Paulus Schoutsen is the founder of an open source home automation platform, Home Assistant. He told us about how the project developed from a personal hobby to a whole ecosystem with over a thousand participants. Find out about Paulus’ approach to community building, and check out the Home Assistant community channel on Gitter.
Tell us about a little bit about yourself and the Home Assistant community. What is Home Assistant & what’s the story behind it?
My name is Paulus Schoutsen and I’m a Dutch software engineer living and working in San Diego, California. In my spare time I maintain Home Assistant, an open source home automation framework written in Python 3. It started out as probably every home automation project out there, I wanted to automate my house. I got the Hue lights and wanted them to turn on when the sun was setting. From there it grew into a big ecosystem of home automation with a very active community.
What common goals do you have as a community?
Home automation is a complicated matter. There are many different devices that speak many different languages. Home Assistant tries to get them all together but is not perfect. This means that things might not be fully straightforward from the beginning, despite our documentation efforts. Our community is very strong in helping one another get started with home automation and inspire new projects.
What issues related to the project are you personally most excited about these days?
As the lead I’m mainly focusing on managing all the contributions. The barrier to contribute is very small as people can add support for their favorite device without impacting the rest of the system. This however leads to a lot of activity which needs to be code reviewed and pass our tests.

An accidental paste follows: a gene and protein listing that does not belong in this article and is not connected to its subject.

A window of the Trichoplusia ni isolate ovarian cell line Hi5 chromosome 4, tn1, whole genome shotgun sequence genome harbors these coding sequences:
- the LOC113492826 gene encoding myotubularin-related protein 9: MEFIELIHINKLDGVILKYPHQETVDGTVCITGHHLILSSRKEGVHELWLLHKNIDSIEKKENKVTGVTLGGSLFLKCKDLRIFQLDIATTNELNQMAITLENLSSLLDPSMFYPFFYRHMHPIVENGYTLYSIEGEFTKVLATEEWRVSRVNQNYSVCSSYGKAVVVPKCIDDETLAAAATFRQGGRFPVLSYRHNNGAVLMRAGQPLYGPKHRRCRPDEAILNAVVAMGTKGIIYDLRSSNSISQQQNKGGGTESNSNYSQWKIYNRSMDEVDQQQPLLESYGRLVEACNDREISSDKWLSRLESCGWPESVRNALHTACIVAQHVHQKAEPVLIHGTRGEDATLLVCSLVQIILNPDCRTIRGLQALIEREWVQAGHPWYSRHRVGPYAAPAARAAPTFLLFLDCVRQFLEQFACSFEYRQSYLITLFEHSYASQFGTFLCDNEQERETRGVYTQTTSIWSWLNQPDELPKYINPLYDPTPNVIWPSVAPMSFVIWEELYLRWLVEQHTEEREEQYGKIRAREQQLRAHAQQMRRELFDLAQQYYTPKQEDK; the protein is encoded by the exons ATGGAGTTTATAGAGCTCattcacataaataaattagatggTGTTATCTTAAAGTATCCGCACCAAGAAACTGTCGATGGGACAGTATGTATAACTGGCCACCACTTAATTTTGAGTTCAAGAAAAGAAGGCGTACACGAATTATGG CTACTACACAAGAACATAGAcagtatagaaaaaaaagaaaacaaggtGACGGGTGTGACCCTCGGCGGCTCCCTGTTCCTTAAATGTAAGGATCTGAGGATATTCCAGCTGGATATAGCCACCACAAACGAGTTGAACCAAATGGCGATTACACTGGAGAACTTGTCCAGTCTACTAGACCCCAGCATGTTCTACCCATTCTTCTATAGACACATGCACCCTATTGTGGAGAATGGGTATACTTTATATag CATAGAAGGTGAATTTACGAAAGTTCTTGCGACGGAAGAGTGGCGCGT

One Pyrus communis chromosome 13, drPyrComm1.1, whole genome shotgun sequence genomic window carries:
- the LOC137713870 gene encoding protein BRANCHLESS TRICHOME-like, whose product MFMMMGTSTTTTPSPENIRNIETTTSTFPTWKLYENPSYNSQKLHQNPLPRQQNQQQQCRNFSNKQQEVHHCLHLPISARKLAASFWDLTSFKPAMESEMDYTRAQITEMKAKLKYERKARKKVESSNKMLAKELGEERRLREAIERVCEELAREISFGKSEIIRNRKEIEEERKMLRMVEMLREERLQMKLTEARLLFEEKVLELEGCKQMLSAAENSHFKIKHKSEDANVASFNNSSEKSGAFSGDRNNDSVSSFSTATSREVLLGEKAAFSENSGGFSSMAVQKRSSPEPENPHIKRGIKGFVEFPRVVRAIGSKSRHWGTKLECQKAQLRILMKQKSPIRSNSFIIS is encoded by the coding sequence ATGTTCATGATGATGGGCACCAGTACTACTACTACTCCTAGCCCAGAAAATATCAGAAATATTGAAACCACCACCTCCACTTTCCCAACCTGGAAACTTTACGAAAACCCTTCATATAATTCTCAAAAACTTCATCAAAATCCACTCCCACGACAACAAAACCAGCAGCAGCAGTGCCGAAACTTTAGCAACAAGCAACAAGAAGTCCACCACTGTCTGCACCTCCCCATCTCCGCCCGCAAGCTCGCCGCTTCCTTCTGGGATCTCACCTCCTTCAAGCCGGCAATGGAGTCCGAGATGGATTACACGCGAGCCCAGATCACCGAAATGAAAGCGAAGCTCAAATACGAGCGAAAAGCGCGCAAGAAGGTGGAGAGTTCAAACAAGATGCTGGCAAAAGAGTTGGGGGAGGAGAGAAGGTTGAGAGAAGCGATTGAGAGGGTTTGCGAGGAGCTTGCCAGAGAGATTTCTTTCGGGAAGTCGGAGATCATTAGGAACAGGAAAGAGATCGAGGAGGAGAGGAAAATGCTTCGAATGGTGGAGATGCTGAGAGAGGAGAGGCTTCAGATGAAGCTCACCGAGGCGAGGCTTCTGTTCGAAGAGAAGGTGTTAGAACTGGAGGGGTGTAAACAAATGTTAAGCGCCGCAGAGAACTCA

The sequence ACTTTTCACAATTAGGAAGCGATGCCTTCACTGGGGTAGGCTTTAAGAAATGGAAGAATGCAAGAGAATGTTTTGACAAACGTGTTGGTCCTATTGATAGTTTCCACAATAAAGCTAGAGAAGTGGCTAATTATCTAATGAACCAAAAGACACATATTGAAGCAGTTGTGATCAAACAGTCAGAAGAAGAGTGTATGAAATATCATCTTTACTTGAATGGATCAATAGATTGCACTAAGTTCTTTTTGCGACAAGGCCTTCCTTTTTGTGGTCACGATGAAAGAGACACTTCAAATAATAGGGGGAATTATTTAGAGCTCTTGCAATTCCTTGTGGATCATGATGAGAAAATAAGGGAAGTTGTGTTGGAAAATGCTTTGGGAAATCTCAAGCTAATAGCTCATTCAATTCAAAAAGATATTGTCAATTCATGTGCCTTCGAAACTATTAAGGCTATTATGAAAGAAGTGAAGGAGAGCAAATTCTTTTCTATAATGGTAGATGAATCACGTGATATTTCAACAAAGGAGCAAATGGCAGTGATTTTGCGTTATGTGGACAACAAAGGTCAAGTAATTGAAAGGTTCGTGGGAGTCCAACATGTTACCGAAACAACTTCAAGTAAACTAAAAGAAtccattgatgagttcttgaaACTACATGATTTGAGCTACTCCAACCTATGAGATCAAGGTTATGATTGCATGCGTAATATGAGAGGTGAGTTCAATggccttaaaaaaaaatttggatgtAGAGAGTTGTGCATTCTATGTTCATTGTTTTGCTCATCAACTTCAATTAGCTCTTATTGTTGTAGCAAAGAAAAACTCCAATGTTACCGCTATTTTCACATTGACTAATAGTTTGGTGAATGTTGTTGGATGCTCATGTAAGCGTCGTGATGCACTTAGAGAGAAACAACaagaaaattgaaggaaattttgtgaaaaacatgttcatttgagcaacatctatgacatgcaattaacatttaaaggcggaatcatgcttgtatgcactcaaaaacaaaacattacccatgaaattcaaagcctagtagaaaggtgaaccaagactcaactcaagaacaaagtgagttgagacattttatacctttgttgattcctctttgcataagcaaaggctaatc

Getting contributions and seeing the project grow is exciting, and we just passed the 200 contributors on GitHub, which is amazing. The other part that excites me is working on the frontend of Home Assistant. I’m always looking into incorporating the latest web technologies into it.
What are the main issues discussed in the home assistant channel on Gitter?
Configuration of Home Assistant. We use YAML as our configuration format which is indentation based. This is not straightforward for most people that are not used to editing text files or use text editors that do not have a fixed width font. We have been putting a lot of effort into giving better feedback when the config is wrong but this is an ongoing goal.
Besides that, people are also talking about all the new Internet of Things devices that are getting to the market and how we can integrate them.
We also have a separate dev channel which is used for talking about developing for Home Assistant. We have over 300 different components and platforms for integrating devices and third party services. All these are maintained by people in our community so you can imagine it’s always busy!
What are the most important factors that you have taken into account while creating and maintaining the community? What factors contribute to the success of your community? What are the key challenges?